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NFL and NFLPA Respond to Bengals Owner's Statement That Players Only Care About Money

Cincy Jungle reported earlier in March that Bengals owner Mike Brown expressed his disappointment in the NFL Players Association's decision to decertify the union and take the differences that exist between the players and owners from a board room to a court room. This occurred after the owners made an offer to the players, which included reducing offseason workouts, increasing the salary cap over the next few years to meet the number the NFLPA proposed, helping retired players and allowing current players to keep their current health plans for the rest of their lives.

While airing his frustrations about the current state of the NFL, Brown went as far to say that he felt that the union only cared about money and nothing else.

"It came down to the obvious point that all the union cared about was the money and these other things certainly didn't matter enough," Brown said. "It's a tremendous situation that they have and it has become burdensome for the teams. Yes, we're asking for some relief going forward. I don't think that was unreasonable."

On Thursday, I was fortunate enough to be included in a conference call between SB Nation writers from across the country and NFL Commissioner Roger Goodell and the NFL's lead negotiator Jeff Pash who were willing to speak to us about the lockout and what they're doing to attempt to right the situation, as well as a myriad of other topics.

Because of the amount of questions coming from different writers about the lockout, about allowing bloggers access to NFL press boxes and about the new proposed rule changes for player safety, I was only able to squeeze in one question before the conference call came to an end. I asked how they felt about Mike Brown's statement that the players only cared about money and if that was a sentiment that many of the owners around the NFL shared.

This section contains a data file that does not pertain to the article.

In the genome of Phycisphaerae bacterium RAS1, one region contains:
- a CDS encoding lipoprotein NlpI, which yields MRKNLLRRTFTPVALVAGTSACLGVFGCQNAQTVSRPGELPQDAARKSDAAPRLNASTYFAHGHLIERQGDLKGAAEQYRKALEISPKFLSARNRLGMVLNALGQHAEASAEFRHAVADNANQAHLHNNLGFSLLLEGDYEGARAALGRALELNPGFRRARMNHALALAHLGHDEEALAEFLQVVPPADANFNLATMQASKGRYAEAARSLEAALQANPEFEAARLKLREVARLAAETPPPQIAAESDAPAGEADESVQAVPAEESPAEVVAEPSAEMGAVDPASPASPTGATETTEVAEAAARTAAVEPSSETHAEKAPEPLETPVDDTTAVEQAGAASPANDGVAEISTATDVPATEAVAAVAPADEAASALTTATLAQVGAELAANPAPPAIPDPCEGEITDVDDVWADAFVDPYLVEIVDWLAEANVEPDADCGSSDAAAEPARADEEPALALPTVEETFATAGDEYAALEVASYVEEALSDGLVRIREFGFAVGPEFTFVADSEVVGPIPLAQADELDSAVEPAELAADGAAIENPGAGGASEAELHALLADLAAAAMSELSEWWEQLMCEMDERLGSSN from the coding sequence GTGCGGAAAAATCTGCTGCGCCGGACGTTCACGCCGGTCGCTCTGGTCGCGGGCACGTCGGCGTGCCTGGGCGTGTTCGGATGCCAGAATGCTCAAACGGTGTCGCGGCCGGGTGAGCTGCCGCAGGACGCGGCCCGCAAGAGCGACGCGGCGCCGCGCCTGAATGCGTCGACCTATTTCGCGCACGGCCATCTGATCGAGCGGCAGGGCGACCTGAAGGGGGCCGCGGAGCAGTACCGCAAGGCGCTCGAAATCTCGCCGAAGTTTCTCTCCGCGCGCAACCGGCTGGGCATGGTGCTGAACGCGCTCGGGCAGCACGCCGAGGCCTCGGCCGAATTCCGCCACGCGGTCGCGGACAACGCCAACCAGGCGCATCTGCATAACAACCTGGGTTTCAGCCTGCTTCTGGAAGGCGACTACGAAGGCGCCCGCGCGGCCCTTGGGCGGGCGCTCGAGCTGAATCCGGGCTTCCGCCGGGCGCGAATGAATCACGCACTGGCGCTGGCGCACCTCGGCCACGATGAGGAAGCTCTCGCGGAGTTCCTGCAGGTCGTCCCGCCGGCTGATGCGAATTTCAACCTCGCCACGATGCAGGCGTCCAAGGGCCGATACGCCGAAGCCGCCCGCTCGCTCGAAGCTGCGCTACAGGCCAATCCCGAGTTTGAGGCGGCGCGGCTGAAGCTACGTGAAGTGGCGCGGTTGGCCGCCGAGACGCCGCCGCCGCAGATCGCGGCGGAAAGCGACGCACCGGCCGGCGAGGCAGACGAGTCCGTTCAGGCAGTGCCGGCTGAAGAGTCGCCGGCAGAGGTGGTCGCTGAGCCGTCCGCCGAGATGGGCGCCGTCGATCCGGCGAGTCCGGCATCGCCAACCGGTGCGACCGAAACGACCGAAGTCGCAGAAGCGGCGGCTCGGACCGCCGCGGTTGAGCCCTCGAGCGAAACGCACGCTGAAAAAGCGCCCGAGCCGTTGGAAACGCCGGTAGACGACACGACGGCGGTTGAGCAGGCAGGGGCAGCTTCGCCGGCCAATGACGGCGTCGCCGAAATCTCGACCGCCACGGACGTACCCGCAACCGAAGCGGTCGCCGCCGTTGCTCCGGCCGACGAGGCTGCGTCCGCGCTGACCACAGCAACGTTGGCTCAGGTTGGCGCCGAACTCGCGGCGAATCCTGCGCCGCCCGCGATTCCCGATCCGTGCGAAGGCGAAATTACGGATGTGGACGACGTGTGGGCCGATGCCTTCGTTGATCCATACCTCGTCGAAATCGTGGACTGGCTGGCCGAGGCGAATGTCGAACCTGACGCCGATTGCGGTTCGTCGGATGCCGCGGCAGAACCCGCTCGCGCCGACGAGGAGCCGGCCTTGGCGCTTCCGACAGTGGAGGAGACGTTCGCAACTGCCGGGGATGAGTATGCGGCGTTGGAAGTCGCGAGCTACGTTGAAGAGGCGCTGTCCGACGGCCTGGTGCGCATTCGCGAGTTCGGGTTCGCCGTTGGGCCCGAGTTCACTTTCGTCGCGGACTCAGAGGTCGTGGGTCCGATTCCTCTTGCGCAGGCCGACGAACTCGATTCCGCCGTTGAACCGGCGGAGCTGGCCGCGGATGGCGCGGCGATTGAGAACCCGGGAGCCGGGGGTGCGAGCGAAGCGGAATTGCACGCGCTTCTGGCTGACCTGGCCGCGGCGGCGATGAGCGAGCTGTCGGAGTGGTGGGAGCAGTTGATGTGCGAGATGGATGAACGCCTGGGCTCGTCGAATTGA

"I don’t know if that’s what many owners around the league feel, but I think Mike was reflecting what he heard in the mediation session late Friday afternoon where in responding to the comprehensive proposal  we had made to them, they didn’t want to talk about anything other than what the cap numbers were," Pash said. "They didn’t want to talk about the health and safety improvements, they didn’t want to talk about benefits, they didn’t want to talk about improved pensions for retired players, they didn’t want to talk about the drug program or the steroid program, they didn’t want to talk about disciplinary matters. The only thing they wanted to talk about was the cap number. I think Mike was reflecting what he heard from the players."

Then on Friday, SB Nation writers had the opportunity to talk with NFLPA lead negotiator DeMaurice Smith. During the interview, Smith was asked about Pash's comments about the players only being interested in money and not the other core issues, such as benefits for retired players, player safety and a 16 versus 18-game season. Smith responded to Pash's comments by saying he only has a casual relationship with the truth.

"Jeff only has a casual relationship with the truth," Smith said. "Jeff knows that the NFL's deal was an all-or-nothing deal. They did not present an a la carte menu to the players of the NFL. They didn't sit down with us and say, 'Why don't you select the things you like, reject the things you don't, and let's move forward.' Jeff knows that their deal was inextricably tied to every point on the deal. Put it this way: if a deal that's being put to you is mutually contingent on all 16 parts, do you have the option of saying 'I like and we accept issues 8-16, but we don't like issues 1-7,' do you have a deal at that point? I'm very careful about language: do you have a deal if you don't like half the points that have been presented to you? You don't. It's not even probably, you don't. The first point of the NFL deal would have been us to accept their economic proposal at the same time we would have to accept everything else. Does that make sense?"

After reading these two comments, it's clear that the two sides are just as far apart now as they were months ago. While Goodell and Pash reassure fans that the lockout will not jeopardize the 2011 season, I'm not so sure. While the two sides argue back and forth about who cares about what and who doesn't know the truth, the fans who fund the game patiently await the news of whether or not their favorite sport will make the Sundays in fall and winter more than just the day before Monday.